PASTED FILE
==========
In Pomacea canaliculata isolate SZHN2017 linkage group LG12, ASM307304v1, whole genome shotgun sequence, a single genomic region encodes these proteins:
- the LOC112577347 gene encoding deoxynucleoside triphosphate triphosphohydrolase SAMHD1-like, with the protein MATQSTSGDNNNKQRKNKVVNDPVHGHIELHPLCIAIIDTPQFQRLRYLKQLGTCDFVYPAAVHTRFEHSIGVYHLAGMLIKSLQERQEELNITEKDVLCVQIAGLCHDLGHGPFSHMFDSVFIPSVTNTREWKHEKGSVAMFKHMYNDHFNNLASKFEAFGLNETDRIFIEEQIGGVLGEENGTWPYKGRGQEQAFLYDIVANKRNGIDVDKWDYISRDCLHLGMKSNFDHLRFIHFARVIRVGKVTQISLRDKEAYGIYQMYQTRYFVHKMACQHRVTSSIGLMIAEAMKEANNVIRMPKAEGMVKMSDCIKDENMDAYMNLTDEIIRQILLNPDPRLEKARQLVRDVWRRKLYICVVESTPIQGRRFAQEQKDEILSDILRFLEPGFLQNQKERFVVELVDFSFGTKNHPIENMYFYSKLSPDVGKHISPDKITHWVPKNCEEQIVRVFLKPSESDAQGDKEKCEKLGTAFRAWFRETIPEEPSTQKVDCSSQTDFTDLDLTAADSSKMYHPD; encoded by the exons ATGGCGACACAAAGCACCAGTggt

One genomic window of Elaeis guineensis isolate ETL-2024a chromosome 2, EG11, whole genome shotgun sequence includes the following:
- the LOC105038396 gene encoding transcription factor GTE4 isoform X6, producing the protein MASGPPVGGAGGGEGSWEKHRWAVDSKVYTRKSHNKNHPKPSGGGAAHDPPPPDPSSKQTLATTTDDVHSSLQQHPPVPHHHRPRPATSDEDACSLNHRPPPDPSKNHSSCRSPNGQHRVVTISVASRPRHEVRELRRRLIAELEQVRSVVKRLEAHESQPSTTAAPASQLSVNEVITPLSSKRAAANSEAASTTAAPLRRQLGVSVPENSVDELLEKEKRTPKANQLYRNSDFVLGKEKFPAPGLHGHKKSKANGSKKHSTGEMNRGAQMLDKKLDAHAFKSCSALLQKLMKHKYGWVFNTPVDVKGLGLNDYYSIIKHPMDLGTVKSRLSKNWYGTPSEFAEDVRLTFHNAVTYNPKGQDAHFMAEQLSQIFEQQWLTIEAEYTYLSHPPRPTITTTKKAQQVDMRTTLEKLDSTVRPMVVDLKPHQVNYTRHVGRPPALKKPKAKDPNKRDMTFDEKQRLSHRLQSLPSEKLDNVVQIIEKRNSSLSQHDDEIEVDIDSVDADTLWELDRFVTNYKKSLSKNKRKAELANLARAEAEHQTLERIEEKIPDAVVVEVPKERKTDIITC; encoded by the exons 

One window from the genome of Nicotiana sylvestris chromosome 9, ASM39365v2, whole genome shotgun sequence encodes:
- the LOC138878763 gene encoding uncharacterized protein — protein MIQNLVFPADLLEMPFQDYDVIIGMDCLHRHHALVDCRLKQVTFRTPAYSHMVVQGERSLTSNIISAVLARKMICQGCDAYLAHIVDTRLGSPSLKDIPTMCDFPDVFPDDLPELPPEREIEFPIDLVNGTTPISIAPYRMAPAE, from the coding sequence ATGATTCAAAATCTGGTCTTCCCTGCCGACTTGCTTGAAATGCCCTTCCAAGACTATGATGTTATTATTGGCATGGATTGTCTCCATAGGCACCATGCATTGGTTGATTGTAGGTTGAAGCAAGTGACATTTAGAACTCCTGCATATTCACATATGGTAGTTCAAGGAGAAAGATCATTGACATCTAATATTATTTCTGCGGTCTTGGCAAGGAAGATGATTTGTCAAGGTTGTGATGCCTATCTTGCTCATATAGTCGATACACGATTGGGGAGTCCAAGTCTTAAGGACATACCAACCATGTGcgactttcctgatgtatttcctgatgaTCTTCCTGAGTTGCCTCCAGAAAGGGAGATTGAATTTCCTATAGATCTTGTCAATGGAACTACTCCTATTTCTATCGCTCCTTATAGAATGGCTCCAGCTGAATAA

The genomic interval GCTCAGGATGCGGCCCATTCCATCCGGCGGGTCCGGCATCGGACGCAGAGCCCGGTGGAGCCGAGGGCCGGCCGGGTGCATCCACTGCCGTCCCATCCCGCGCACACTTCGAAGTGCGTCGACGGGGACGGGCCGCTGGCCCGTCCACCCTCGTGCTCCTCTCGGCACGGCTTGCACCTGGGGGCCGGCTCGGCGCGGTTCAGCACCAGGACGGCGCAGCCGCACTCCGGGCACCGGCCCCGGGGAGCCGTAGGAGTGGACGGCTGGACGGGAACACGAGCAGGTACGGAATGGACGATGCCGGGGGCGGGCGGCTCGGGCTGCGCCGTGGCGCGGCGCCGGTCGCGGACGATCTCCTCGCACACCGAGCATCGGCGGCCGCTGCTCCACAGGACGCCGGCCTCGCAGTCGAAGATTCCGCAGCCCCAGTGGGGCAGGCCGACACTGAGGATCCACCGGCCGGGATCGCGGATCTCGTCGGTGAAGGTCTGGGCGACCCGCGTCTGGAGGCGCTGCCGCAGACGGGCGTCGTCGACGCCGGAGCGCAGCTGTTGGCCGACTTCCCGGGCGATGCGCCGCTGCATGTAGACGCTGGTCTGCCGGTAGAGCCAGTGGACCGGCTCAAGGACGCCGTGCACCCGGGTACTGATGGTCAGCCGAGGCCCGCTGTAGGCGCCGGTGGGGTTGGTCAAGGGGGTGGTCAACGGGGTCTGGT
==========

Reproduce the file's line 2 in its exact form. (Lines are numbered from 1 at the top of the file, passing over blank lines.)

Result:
- the LOC112577347 gene encoding deoxynucleoside triphosphate triphosphohydrolase SAMHD1-like, with the protein MATQSTSGDNNNKQRKNKVVNDPVHGHIELHPLCIAIIDTPQFQRLRYLKQLGTCDFVYPAAVHTRFEHSIGVYHLAGMLIKSLQERQEELNITEKDVLCVQIAGLCHDLGHGPFSHMFDSVFIPSVTNTREWKHEKGSVAMFKHMYNDHFNNLASKFEAFGLNETDRIFIEEQIGGVLGEENGTWPYKGRGQEQAFLYDIVANKRNGIDVDKWDYISRDCLHLGMKSNFDHLRFIHFARVIRVGKVTQISLRDKEAYGIYQMYQTRYFVHKMACQHRVTSSIGLMIAEAMKEANNVIRMPKAEGMVKMSDCIKDENMDAYMNLTDEIIRQILLNPDPRLEKARQLVRDVWRRKLYICVVESTPIQGRRFAQEQKDEILSDILRFLEPGFLQNQKERFVVELVDFSFGTKNHPIENMYFYSKLSPDVGKHISPDKITHWVPKNCEEQIVRVFLKPSESDAQGDKEKCEKLGTAFRAWFRETIPEEPSTQKVDCSSQTDFTDLDLTAADSSKMYHPD; encoded by the exons ATGGCGACACAAAGCACCAGTggt